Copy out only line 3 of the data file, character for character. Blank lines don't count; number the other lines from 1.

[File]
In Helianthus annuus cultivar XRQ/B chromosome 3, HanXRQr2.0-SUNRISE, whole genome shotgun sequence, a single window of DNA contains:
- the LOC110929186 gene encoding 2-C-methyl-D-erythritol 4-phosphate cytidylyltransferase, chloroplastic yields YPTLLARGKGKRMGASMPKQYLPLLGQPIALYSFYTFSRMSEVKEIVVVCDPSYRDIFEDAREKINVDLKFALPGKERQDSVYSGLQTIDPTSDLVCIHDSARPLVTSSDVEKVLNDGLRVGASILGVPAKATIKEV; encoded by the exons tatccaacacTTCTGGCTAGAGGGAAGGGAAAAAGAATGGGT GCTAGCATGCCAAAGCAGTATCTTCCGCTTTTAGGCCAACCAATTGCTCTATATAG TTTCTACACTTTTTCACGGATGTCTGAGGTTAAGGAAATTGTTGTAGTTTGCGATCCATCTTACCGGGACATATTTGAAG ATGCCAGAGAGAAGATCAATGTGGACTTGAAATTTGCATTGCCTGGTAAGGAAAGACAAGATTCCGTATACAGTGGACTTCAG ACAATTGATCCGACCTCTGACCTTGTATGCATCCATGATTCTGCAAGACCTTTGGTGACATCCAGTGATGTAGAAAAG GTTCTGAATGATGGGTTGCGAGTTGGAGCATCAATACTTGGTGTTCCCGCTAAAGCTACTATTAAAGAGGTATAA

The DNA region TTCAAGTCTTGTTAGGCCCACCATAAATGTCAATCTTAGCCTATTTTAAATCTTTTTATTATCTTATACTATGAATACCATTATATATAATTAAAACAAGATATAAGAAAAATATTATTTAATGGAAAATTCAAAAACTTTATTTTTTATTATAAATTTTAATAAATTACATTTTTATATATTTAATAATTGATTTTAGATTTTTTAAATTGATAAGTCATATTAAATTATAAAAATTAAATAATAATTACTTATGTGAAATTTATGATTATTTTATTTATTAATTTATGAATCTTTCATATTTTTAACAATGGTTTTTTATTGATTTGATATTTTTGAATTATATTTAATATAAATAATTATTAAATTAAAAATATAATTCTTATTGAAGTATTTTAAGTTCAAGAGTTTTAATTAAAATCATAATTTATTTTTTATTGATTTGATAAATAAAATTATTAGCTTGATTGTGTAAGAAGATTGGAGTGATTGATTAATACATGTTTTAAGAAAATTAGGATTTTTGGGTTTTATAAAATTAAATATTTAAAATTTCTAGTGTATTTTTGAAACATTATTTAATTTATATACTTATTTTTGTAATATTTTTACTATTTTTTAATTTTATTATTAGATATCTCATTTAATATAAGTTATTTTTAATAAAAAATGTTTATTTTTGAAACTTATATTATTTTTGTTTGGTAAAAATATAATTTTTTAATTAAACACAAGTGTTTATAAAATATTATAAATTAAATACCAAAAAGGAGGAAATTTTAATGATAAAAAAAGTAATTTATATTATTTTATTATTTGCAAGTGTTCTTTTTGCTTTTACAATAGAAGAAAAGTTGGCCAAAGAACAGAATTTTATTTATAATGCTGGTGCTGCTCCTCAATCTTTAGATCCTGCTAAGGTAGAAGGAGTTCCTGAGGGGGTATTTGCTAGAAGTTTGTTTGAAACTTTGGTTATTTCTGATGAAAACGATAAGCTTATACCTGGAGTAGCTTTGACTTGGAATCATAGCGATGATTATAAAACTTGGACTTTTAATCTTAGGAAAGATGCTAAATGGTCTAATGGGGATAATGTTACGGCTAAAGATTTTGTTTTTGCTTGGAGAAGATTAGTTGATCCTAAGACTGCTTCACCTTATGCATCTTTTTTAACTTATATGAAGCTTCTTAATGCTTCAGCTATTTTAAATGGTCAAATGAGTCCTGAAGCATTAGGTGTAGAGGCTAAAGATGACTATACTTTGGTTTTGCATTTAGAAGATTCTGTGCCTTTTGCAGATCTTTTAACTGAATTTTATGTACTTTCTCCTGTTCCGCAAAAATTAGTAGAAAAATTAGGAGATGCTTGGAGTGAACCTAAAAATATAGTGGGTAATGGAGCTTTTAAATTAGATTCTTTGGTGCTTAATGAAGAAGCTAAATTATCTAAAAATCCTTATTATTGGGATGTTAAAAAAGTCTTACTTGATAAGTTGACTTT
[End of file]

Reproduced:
The DNA region TTCAAGTCTTGTTAGGCCCACCATAAATGTCAATCTTAGCCTATTTTAAATCTTTTTATTATCTTATACTATGAATACCATTATATATAATTAAAACAAGATATAAGAAAAATATTATTTAATGGAAAATTCAAAAACTTTATTTTTTATTATAAATTTTAATAAATTACATTTTTATATATTTAATAATTGATTTTAGATTTTTTAAATTGATAAGTCATATTAAATTATAAAAATTAAATAATAATTACTTATGTGAAATTTATGATTATTTTATTTATTAATTTATGAATCTTTCATATTTTTAACAATGGTTTTTTATTGATTTGATATTTTTGAATTATATTTAATATAAATAATTATTAAATTAAAAATATAATTCTTATTGAAGTATTTTAAGTTCAAGAGTTTTAATTAAAATCATAATTTATTTTTTATTGATTTGATAAATAAAATTATTAGCTTGATTGTGTAAGAAGATTGGAGTGATTGATTAATACATGTTTTAAGAAAATTAGGATTTTTGGGTTTTATAAAATTAAATATTTAAAATTTCTAGTGTATTTTTGAAACATTATTTAATTTATATACTTATTTTTGTAATATTTTTACTATTTTTTAATTTTATTATTAGATATCTCATTTAATATAAGTTATTTTTAATAAAAAATGTTTATTTTTGAAACTTATATTATTTTTGTTTGGTAAAAATATAATTTTTTAATTAAACACAAGTGTTTATAAAATATTATAAATTAAATACCAAAAAGGAGGAAATTTTAATGATAAAAAAAGTAATTTATATTATTTTATTATTTGCAAGTGTTCTTTTTGCTTTTACAATAGAAGAAAAGTTGGCCAAAGAACAGAATTTTATTTATAATGCTGGTGCTGCTCCTCAATCTTTAGATCCTGCTAAGGTAGAAGGAGTTCCTGAGGGGGTATTTGCTAGAAGTTTGTTTGAAACTTTGGTTATTTCTGATGAAAACGATAAGCTTATACCTGGAGTAGCTTTGACTTGGAATCATAGCGATGATTATAAAACTTGGACTTTTAATCTTAGGAAAGATGCTAAATGGTCTAATGGGGATAATGTTACGGCTAAAGATTTTGTTTTTGCTTGGAGAAGATTAGTTGATCCTAAGACTGCTTCACCTTATGCATCTTTTTTAACTTATATGAAGCTTCTTAATGCTTCAGCTATTTTAAATGGTCAAATGAGTCCTGAAGCATTAGGTGTAGAGGCTAAAGATGACTATACTTTGGTTTTGCATTTAGAAGATTCTGTGCCTTTTGCAGATCTTTTAACTGAATTTTATGTACTTTCTCCTGTTCCGCAAAAATTAGTAGAAAAATTAGGAGATGCTTGGAGTGAACCTAAAAATATAGTGGGTAATGGAGCTTTTAAATTAGATTCTTTGGTGCTTAATGAAGAAGCTAAATTATCTAAAAATCCTTATTATTGGGATGTTAAAAAAGTCTTACTTGATAAGTTGACTTT